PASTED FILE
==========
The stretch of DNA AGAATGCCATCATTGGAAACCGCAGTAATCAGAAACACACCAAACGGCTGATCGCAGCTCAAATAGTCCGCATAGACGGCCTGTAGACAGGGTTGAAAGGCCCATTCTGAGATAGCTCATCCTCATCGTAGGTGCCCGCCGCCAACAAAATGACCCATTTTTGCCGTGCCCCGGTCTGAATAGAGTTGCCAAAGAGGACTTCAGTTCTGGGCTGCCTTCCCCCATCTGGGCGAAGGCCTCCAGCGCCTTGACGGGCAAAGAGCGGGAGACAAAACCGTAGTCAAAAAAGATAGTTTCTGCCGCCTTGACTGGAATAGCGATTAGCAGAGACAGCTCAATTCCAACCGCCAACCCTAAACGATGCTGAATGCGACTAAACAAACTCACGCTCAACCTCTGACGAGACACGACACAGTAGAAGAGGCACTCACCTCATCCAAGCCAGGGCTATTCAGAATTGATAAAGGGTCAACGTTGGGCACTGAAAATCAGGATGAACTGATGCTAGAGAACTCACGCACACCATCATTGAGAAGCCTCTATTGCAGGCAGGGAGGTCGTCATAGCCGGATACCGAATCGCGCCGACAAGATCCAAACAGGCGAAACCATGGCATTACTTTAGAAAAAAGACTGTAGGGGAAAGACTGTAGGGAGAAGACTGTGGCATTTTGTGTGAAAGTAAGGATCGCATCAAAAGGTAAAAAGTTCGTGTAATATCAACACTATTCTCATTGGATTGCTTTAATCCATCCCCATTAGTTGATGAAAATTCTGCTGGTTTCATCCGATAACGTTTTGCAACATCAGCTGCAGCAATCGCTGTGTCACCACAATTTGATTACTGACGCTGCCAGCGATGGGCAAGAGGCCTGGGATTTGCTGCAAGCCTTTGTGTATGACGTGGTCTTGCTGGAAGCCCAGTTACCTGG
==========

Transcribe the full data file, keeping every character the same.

The stretch of DNA AGAATGCCATCATTGGAAACCGCAGTAATCAGAAACACACCAAACGGCTGATCGCAGCTCAAATAGTCCGCATAGACGGCCTGTAGACAGGGTTGAAAGGCCCATTCTGAGATAGCTCATCCTCATCGTAGGTGCCCGCCGCCAACAAAATGACCCATTTTTGCCGTGCCCCGGTCTGAATAGAGTTGCCAAAGAGGACTTCAGTTCTGGGCTGCCTTCCCCCATCTGGGCGAAGGCCTCCAGCGCCTTGACGGGCAAAGAGCGGGAGACAAAACCGTAGTCAAAAAAGATAGTTTCTGCCGCCTTGACTGGAATAGCGATTAGCAGAGACAGCTCAATTCCAACCGCCAACCCTAAACGATGCTGAATGCGACTAAACAAACTCACGCTCAACCTCTGACGAGACACGACACAGTAGAAGAGGCACTCACCTCATCCAAGCCAGGGCTATTCAGAATTGATAAAGGGTCAACGTTGGGCACTGAAAATCAGGATGAACTGATGCTAGAGAACTCACGCACACCATCATTGAGAAGCCTCTATTGCAGGCAGGGAGGTCGTCATAGCCGGATACCGAATCGCGCCGACAAGATCCAAACAGGCGAAACCATGGCATTACTTTAGAAAAAAGACTGTAGGGGAAAGACTGTAGGGAGAAGACTGTGGCATTTTGTGTGAAAGTAAGGATCGCATCAAAAGGTAAAAAGTTCGTGTAATATCAACACTATTCTCATTGGATTGCTTTAATCCATCCCCATTAGTTGATGAAAATTCTGCTGGTTTCATCCGATAACGTTTTGCAACATCAGCTGCAGCAATCGCTGTGTCACCACAATTTGATTACTGACGCTGCCAGCGATGGGCAAGAGGCCTGGGATTTGCTGCAAGCCTTTGTGTATGACGTGGTCTTGCTGGAAGCCCAGTTACCTGG